Recruiting Trends 2020 Report: Predictions for the Year Ahead
Now that we’ve had time to reflect on 2019, we’re turning our attention to the year ahead. What emerging recruiting trends will affect the future of work? Which ones should you focus on to drive hiring success in 2020? Read on to find out.
A new decade is upon us, bringing with it the next generation of talent, greater innovation in HR tech, and new recruitment process strategies. Hopefully your recruiting team has had a chance to reflect on the past year’s successes, identify areas for improvement and celebrate a job well done together.
As you toast to the new year and finalize your business plans for 2020, take stock of the emerging recruitment trends that will define talent acquisition in the coming years. Here are our top hiring predictions for 2020 and beyond:
2020 Recruiting Trends and Predictions:
Recruitment operations teams will be a must-have
One of the most exciting trends to watch this year has been the rise in recruitment operations. A newer human resources function meant to streamline the operational aspects of sourcing and hiring top talent, recruitment operations teams oversee logistics like interview scheduling, extending offers to new hires, and the onboarding process. In other words, recruitment operations professionals are responsible for making the recruitment process an efficient machine that can quickly hire and retain top talent.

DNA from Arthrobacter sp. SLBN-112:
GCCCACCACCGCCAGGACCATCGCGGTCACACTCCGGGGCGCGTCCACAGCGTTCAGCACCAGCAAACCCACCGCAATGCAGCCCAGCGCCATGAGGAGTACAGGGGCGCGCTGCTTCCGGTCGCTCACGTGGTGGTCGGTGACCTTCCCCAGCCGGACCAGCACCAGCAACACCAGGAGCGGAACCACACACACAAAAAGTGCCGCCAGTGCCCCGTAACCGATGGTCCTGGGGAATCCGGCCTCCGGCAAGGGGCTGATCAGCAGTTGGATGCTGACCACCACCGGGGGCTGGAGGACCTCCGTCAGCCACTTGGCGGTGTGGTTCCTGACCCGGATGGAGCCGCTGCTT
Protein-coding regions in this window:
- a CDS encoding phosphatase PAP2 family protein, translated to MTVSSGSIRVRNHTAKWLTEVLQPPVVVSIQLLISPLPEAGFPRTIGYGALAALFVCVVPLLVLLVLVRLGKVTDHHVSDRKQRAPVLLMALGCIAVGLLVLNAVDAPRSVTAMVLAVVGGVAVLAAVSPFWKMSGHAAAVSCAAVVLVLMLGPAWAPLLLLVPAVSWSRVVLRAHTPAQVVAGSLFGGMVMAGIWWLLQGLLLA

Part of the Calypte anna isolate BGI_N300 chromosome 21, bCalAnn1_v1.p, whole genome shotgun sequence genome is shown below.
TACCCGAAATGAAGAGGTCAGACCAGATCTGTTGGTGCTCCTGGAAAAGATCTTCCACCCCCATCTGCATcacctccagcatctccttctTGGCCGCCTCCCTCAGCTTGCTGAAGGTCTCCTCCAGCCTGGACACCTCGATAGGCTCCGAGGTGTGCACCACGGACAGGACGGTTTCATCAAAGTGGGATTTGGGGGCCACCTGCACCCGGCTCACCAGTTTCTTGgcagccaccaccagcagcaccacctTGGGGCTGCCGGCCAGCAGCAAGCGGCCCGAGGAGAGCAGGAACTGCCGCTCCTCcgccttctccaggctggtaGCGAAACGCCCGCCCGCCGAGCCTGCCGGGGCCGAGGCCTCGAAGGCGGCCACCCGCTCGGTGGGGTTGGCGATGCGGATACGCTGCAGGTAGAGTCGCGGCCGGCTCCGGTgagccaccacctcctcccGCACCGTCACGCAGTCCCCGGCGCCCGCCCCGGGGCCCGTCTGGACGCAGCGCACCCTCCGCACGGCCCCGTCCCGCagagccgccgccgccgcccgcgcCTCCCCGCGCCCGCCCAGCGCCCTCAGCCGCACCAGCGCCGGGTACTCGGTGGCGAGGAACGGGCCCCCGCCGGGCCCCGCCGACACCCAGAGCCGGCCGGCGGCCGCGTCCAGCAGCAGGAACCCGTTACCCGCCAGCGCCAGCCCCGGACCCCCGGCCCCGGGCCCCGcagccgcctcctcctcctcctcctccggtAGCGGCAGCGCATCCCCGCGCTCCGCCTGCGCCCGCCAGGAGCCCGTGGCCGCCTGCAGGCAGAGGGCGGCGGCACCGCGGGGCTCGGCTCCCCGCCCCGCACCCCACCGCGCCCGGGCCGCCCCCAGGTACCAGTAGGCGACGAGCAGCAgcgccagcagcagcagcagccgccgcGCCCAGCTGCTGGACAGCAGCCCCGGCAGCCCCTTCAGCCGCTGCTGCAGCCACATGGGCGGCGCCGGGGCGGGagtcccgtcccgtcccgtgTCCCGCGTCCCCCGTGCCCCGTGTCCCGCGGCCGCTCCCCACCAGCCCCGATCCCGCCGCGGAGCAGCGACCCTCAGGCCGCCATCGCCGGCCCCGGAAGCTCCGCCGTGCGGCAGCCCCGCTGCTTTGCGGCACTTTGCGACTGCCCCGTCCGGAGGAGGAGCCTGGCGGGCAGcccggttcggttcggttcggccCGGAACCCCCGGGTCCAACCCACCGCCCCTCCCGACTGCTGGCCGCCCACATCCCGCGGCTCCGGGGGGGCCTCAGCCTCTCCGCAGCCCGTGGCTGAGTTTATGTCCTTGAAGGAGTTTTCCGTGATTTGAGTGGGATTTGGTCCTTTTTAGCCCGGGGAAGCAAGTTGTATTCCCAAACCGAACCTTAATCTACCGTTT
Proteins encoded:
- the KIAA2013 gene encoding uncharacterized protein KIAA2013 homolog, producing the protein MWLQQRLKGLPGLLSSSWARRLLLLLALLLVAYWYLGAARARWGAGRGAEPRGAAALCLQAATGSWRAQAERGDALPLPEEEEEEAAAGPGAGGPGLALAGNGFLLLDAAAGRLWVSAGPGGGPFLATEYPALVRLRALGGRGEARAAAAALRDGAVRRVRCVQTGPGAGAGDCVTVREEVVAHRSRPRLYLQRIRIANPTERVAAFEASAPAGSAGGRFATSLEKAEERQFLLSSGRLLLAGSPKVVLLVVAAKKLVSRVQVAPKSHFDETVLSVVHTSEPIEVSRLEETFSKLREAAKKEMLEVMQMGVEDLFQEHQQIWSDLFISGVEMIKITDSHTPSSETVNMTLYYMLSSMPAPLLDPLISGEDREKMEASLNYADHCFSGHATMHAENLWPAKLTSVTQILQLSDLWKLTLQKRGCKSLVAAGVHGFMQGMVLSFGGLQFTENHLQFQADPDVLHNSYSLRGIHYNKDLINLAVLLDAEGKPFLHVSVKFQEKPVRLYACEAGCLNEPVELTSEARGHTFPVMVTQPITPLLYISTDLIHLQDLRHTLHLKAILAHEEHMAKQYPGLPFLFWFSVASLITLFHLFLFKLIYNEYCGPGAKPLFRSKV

Talent acquisition is quite literally our business. Anytime we’re not operationally excellent — we forget to call a candidate back, we let somebody fall out — that’s money that’s gone.Adam Godson, SVP of Global Technology Solutions, Cielo
Building a strong recruitment operations team is important for companies to prepare for the future of work, anticipate industry trends, combat global talent shortages and identify how external forces may affect the company.
HR teams will become data analysts
Once a niche discipline, people analytics has become another well-established function of any human resources team. Making data-driven decisions is paramount for recruiters who want to become more efficient at communicating with candidates and finding the right fit for open roles. Recruitment automation, artificial intelligence, interactive training, predictive reporting, employee turnover, chatbots, employee engagement and performance are just some of the areas companies are processing and using data to improve.